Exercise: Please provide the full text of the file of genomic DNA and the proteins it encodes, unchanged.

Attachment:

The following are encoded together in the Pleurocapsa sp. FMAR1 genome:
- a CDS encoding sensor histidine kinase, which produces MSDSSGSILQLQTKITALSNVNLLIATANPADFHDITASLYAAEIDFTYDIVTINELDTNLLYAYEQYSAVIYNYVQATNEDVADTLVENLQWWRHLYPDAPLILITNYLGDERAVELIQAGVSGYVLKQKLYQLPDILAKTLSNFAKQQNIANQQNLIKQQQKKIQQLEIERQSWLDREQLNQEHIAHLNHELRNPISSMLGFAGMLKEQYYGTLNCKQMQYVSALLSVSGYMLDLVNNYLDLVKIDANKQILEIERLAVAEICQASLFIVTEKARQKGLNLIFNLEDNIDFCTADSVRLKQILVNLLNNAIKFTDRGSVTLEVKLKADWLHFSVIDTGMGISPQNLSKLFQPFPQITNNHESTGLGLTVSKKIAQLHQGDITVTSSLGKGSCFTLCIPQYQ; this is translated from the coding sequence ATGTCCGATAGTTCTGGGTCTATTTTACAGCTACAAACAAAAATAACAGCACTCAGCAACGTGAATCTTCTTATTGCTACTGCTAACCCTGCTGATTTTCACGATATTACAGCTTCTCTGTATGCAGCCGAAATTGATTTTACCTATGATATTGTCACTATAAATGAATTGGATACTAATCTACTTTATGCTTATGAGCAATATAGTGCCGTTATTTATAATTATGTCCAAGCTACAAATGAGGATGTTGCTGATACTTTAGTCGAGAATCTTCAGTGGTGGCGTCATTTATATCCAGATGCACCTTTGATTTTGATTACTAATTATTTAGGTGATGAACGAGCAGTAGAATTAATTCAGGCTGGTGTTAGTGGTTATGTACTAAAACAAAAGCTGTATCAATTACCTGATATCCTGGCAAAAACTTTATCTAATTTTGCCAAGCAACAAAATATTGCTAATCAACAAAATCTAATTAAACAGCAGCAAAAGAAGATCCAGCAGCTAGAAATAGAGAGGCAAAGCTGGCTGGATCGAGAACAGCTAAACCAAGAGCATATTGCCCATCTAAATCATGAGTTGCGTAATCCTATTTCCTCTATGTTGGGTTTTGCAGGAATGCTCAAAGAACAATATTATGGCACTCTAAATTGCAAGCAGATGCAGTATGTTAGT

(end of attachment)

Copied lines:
The following are encoded together in the Pleurocapsa sp. FMAR1 genome:
- a CDS encoding sensor histidine kinase, which produces MSDSSGSILQLQTKITALSNVNLLIATANPADFHDITASLYAAEIDFTYDIVTINELDTNLLYAYEQYSAVIYNYVQATNEDVADTLVENLQWWRHLYPDAPLILITNYLGDERAVELIQAGVSGYVLKQKLYQLPDILAKTLSNFAKQQNIANQQNLIKQQQKKIQQLEIERQSWLDREQLNQEHIAHLNHELRNPISSMLGFAGMLKEQYYGTLNCKQMQYVSALLSVSGYMLDLVNNYLDLVKIDANKQILEIERLAVAEICQASLFIVTEKARQKGLNLIFNLEDNIDFCTADSVRLKQILVNLLNNAIKFTDRGSVTLEVKLKADWLHFSVIDTGMGISPQNLSKLFQPFPQITNNHESTGLGLTVSKKIAQLHQGDITVTSSLGKGSCFTLCIPQYQ; this is translated from the coding sequence ATGTCCGATAGTTCTGGGTCTATTTTACAGCTACAAACAAAAATAACAGCACTCAGCAACGTGAATCTTCTTATTGCTACTGCTAACCCTGCTGATTTTCACGATATTACAGCTTCTCTGTATGCAGCCGAAATTGATTTTACCTATGATATTGTCACTATAAATGAATTGGATACTAATCTACTTTATGCTTATGAGCAATATAGTGCCGTTATTTATAATTATGTCCAAGCTACAAATGAGGATGTTGCTGATACTTTAGTCGAGAATCTTCAGTGGTGGCGTCATTTATATCCAGATGCACCTTTGATTTTGATTACTAATTATTTAGGTGATGAACGAGCAGTAGAATTAATTCAGGCTGGTGTTAGTGGTTATGTACTAAAACAAAAGCTGTATCAATTACCTGATATCCTGGCAAAAACTTTATCTAATTTTGCCAAGCAACAAAATATTGCTAATCAACAAAATCTAATTAAACAGCAGCAAAAGAAGATCCAGCAGCTAGAAATAGAGAGGCAAAGCTGGCTGGATCGAGAACAGCTAAACCAAGAGCATATTGCCCATCTAAATCATGAGTTGCGTAATCCTATTTCCTCTATGTTGGGTTTTGCAGGAATGCTCAAAGAACAATATTATGGCACTCTAAATTGCAAGCAGATGCAGTATGTTAGT